Editor’s Note: This article was provided by John Hennessy and transcribed by Jackie Martin.
OUR ARMY CORRESPONDENCE.
NEAR PETERSBURG, VA., July 21, 1864.
MR. EDITOR:—Those of our sanguine friends at the North who, last winter, predicted that the war would end in the defeat or conquest of every rebel army before the 4th day of July, now last past, must be convinced by the depreciation of the Federal currency and the President’s last call for half a million more men, that that nice little job is not quite yet completed. If they are still indulging in the delusion that their predictions are fulfilled, let them take a trip to Petersburg via Harper’s Ferry, the Shenandoah valley and Gordonsville, or, if they happen to be under forty-five years of age, remain at home and draw a prize in Uncle Sam’s draft lottery, and I am of opinion that their delusions will very suddenly vanish.
It is just three years since the first Bull Run battle was fought, and even Virginia is not conquered, Richmond is not taken, nor the “back of the rebellion” so badly broken as to produce much of a paralysis of its lower extremities.—We are yet confronted by large armies well armed and equipped, well fed and led by able and experienced generals. If any of your readers still indulges in the belief that we can STARVE the rebels into submission he had better come out this way, traverse some of the counties our troops have marched through and see the magnificent cornfields waving in every breeze and wafting to every passer by constant promise of a golden harvest. There is food enough and to spare, such as it is, in the South, and if any variety is wanting an annual raid into Maryland and Pennsylvania will supply all deficiencies.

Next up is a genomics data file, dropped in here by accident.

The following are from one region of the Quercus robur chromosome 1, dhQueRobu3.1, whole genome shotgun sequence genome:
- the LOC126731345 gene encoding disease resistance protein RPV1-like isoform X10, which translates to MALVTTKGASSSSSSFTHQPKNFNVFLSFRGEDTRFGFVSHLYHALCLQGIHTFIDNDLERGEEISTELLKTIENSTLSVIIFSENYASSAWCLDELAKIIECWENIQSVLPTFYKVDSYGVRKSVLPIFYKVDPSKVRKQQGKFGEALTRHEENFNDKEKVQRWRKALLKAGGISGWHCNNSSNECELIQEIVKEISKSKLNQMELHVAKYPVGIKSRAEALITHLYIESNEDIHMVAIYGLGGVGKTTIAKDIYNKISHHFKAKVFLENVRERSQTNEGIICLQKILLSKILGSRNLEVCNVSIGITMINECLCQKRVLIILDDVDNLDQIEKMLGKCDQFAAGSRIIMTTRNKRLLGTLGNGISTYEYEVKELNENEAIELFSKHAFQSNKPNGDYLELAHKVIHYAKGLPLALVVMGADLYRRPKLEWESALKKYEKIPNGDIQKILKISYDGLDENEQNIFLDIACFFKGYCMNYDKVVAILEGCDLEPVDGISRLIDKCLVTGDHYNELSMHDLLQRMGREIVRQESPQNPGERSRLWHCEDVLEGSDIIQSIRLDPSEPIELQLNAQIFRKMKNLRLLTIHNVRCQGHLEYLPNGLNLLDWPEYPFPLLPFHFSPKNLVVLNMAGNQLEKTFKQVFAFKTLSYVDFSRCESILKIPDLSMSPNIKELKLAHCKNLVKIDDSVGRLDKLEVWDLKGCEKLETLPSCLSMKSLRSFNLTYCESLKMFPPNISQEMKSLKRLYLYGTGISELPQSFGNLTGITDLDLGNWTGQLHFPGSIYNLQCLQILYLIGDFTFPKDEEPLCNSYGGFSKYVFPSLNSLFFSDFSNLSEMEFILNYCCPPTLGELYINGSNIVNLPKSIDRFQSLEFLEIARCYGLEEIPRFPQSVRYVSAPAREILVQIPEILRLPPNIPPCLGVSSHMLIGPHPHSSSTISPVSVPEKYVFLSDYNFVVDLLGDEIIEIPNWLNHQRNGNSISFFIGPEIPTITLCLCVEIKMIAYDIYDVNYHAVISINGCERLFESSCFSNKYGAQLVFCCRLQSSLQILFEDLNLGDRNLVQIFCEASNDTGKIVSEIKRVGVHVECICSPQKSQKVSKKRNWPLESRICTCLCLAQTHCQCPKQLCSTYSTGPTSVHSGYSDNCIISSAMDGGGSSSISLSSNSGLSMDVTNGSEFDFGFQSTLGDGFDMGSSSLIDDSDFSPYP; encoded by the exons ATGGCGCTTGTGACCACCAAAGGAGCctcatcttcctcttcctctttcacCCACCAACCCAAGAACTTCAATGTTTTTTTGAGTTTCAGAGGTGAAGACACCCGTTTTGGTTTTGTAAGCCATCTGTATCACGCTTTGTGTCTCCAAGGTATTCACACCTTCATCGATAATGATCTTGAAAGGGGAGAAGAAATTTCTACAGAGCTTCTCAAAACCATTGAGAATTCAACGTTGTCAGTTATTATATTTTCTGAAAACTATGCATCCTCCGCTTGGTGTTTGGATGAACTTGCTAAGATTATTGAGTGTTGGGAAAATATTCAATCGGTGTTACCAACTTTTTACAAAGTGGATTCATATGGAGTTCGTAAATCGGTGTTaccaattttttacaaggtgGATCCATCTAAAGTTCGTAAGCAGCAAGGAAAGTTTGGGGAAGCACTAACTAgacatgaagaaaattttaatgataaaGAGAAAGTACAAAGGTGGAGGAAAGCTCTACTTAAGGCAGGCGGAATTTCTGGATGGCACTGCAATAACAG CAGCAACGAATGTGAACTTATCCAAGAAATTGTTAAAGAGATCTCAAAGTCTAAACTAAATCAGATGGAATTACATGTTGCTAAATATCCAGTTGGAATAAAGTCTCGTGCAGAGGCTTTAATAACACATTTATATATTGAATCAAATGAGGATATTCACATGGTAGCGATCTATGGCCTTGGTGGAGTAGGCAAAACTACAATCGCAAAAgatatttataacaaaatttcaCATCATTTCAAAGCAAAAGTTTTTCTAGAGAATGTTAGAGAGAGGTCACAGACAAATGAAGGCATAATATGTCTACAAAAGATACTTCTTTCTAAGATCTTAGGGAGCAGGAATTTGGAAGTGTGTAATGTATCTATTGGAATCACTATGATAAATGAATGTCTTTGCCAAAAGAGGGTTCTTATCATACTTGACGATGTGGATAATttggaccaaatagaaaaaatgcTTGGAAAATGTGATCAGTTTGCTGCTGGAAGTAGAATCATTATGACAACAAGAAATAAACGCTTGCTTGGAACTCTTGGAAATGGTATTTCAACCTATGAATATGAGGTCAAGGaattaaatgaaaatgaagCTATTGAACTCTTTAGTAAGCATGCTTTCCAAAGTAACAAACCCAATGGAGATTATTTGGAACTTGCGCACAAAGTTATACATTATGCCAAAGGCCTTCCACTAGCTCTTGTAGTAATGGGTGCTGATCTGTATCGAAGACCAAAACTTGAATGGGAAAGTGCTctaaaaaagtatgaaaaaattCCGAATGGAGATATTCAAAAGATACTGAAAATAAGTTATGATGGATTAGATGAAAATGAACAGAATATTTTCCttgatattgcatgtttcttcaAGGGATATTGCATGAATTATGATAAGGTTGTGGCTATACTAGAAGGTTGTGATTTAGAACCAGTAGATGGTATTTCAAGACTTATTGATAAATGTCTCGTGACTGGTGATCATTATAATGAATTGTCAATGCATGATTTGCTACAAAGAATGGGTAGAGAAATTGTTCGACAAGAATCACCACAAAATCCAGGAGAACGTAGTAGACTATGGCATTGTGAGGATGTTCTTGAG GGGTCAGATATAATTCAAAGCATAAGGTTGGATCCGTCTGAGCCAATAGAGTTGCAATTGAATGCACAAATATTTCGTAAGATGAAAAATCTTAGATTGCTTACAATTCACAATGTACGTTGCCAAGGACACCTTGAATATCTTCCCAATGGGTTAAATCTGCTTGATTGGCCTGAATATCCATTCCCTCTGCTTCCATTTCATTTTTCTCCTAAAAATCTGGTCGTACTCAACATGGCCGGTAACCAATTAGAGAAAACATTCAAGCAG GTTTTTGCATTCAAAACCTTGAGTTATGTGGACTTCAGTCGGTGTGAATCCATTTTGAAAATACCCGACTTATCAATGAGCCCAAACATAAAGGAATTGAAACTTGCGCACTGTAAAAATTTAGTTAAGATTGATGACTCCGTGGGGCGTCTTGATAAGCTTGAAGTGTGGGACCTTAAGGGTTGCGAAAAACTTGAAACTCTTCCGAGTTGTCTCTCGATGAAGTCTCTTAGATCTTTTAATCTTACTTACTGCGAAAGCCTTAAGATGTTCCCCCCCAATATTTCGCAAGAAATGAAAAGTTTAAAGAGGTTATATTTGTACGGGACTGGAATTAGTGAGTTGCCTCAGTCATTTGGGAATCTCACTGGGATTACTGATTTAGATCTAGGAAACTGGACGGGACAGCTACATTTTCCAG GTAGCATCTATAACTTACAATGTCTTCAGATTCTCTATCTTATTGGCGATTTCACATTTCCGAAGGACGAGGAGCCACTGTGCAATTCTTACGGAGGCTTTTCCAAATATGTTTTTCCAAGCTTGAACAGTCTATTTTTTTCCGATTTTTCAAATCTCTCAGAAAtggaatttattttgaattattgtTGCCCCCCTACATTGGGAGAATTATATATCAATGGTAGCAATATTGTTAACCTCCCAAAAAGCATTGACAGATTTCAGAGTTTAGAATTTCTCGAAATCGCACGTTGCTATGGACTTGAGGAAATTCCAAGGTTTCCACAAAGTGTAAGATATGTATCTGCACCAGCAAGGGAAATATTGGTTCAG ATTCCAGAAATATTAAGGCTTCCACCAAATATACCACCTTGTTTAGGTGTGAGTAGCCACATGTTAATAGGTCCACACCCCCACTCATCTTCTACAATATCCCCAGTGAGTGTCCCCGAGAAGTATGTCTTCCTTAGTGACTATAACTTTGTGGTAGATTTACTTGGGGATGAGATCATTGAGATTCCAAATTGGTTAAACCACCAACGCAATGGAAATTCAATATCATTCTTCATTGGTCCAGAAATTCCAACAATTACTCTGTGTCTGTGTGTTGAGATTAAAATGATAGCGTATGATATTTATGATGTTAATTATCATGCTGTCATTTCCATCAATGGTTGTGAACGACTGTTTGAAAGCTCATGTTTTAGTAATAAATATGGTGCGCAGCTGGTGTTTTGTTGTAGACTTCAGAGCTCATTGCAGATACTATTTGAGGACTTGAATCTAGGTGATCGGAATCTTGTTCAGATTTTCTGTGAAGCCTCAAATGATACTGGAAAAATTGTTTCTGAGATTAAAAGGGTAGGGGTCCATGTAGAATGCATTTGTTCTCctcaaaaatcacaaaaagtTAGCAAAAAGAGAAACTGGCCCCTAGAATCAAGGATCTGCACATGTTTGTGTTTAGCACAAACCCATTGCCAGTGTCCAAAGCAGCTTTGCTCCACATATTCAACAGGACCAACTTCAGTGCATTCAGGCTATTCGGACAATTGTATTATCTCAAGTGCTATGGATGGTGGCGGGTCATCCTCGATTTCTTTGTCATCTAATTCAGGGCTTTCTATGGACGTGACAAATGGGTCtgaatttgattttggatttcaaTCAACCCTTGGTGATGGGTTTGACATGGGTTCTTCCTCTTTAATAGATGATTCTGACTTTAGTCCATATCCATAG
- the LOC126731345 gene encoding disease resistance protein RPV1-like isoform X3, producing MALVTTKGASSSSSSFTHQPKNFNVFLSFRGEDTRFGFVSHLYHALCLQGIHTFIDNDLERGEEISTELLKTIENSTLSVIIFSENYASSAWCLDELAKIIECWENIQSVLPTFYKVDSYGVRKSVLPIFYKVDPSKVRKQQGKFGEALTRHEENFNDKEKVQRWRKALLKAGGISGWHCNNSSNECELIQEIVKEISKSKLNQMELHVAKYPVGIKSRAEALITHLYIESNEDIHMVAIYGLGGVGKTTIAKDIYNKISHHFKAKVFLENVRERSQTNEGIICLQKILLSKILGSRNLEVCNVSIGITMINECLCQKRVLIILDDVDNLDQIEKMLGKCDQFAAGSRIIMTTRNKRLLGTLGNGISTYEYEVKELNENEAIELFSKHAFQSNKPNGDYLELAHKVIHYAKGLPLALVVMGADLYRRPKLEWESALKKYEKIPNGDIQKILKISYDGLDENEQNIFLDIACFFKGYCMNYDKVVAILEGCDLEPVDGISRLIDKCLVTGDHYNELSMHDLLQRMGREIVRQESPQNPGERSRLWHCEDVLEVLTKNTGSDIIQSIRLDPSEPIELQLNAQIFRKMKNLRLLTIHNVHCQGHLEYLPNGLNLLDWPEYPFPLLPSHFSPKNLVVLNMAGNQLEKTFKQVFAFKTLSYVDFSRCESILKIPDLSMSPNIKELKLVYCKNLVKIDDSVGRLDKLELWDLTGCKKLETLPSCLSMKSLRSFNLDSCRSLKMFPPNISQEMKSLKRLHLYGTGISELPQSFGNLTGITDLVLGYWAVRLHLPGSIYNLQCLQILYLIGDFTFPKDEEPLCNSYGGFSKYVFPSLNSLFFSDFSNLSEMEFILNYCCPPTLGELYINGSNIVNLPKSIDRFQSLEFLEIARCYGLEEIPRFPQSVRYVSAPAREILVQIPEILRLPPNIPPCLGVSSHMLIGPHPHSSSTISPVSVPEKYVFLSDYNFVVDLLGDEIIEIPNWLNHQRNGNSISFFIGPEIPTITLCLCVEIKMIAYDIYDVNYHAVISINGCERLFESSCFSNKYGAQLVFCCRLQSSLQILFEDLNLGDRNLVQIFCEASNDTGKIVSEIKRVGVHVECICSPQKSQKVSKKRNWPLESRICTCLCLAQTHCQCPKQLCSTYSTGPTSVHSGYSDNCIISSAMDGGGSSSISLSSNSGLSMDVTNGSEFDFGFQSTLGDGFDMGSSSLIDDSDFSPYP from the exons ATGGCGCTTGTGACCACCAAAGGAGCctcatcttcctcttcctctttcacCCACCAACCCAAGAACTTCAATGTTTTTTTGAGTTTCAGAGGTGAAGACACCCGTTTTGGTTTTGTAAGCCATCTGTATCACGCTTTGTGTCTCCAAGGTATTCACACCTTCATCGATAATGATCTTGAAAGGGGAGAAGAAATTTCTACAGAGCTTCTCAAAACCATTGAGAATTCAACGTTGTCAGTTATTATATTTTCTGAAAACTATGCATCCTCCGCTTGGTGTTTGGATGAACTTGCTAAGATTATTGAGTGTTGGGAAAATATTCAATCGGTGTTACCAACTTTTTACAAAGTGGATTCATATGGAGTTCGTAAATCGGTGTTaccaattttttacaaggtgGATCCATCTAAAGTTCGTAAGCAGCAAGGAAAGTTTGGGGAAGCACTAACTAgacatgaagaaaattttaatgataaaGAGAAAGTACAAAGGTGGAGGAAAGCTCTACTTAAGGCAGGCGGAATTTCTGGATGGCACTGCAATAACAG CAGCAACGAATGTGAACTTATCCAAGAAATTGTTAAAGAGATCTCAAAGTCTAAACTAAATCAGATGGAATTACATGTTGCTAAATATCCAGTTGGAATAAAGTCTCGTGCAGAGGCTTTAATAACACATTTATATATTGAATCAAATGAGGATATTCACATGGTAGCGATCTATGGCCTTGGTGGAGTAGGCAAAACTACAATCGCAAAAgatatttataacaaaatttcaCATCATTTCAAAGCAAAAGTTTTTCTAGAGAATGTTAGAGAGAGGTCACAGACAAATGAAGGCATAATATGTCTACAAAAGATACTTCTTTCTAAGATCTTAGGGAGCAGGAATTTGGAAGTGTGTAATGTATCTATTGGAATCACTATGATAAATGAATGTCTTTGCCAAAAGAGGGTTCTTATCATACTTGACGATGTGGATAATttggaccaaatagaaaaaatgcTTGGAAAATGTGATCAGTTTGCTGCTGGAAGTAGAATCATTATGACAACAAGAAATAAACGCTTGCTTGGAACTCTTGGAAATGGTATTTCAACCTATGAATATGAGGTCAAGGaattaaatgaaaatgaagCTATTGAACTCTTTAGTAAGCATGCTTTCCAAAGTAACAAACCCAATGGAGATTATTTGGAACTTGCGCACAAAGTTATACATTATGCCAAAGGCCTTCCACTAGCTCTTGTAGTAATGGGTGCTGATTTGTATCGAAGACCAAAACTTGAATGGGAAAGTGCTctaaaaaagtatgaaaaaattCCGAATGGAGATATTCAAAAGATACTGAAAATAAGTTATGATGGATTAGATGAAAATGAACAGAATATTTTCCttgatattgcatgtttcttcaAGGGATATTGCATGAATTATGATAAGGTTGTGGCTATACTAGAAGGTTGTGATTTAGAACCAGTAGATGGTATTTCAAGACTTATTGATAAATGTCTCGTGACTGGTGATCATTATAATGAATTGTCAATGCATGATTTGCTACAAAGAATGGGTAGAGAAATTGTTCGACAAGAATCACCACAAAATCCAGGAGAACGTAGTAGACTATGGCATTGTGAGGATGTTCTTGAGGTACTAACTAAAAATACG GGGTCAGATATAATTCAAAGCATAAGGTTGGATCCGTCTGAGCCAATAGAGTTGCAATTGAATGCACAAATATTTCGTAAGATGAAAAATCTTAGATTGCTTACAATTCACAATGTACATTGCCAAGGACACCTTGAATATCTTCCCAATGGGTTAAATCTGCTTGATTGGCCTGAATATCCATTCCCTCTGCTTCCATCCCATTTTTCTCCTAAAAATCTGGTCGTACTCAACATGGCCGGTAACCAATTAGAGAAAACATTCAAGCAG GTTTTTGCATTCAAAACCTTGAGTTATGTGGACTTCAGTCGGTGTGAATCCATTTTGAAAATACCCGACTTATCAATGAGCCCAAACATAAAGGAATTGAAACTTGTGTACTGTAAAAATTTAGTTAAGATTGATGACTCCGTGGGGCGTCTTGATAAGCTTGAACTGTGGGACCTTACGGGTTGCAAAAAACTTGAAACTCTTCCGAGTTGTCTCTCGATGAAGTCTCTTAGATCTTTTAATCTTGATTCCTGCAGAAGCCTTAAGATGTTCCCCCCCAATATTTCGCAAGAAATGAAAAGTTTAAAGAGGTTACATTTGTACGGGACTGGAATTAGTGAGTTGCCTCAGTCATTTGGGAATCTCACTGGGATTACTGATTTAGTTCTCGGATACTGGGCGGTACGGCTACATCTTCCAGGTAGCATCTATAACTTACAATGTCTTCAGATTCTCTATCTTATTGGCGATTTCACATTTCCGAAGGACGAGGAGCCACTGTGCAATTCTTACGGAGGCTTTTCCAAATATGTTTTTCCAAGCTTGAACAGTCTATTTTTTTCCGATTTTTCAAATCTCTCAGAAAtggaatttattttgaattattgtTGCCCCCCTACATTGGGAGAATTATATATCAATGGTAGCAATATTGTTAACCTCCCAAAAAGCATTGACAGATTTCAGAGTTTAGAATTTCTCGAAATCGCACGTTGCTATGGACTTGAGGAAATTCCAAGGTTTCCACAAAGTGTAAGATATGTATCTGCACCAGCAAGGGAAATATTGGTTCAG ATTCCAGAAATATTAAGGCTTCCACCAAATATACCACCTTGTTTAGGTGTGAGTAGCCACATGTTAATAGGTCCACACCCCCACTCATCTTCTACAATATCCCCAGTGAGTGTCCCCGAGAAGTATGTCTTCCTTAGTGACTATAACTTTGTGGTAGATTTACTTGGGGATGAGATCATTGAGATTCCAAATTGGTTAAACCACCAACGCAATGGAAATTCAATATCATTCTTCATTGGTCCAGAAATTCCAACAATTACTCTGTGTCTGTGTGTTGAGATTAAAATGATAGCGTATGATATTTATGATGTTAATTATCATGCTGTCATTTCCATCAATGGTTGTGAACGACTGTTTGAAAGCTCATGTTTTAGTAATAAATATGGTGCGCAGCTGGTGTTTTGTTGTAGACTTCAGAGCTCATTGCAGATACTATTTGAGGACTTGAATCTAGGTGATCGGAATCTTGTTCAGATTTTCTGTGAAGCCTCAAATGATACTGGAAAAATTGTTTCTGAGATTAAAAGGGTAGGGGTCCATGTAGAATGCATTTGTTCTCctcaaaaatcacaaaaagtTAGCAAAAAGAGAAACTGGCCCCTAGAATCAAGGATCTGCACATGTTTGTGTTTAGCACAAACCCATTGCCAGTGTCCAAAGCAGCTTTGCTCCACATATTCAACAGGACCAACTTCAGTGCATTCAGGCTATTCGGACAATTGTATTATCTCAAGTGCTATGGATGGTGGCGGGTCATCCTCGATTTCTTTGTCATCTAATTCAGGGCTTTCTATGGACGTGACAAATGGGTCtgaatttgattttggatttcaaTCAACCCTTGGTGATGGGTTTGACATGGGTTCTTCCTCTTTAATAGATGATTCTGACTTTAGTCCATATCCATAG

The North has already lavished blood and treasure enough to have extinguished this rebellion and conquered a peace that should prove enduring. Then, you ask, why have we not succeeded? I answer: 1st, because there is at the North a very large class of men who are interested in prolonging the war. They seem to care very little whether the rebellion is subdued, the Union restored and our dear old flag made again to wave over a united country, provided they can get fat contracts, make money out of the necessities of the government, or by gambling in the necessaries of life. These men are ready to support this or any other administration, to talk patriotically and to subscribe largely to encourage volunteering, just so long as a war can be carried on; they are always ready to pass resolutions thanking “our brave soldiers;” they attend Sanitary Commission Fairs and pay liberally; but when it comes to a draft to replenish the thinned ranks of our regiments they throw every possible obstacle in the way. In all their thief operations they strive to block the wheels of government, cripple its resources and delay its military operations. They are patriotic after their fashion, but their patriotism and all like it will never conquer the rebels nor restore peace. “We are in favor of putting down the rebellion,” they will say, “but we can’t subscribe to the Emancipation Proclamation; we don’t like this making soldiers out of negroes; we are opposed to a draft;” and, they might add with equal truth and more pertinency, “we don’t want to volunteer ourselves.” Thank God this class of men is quite small in Vermont.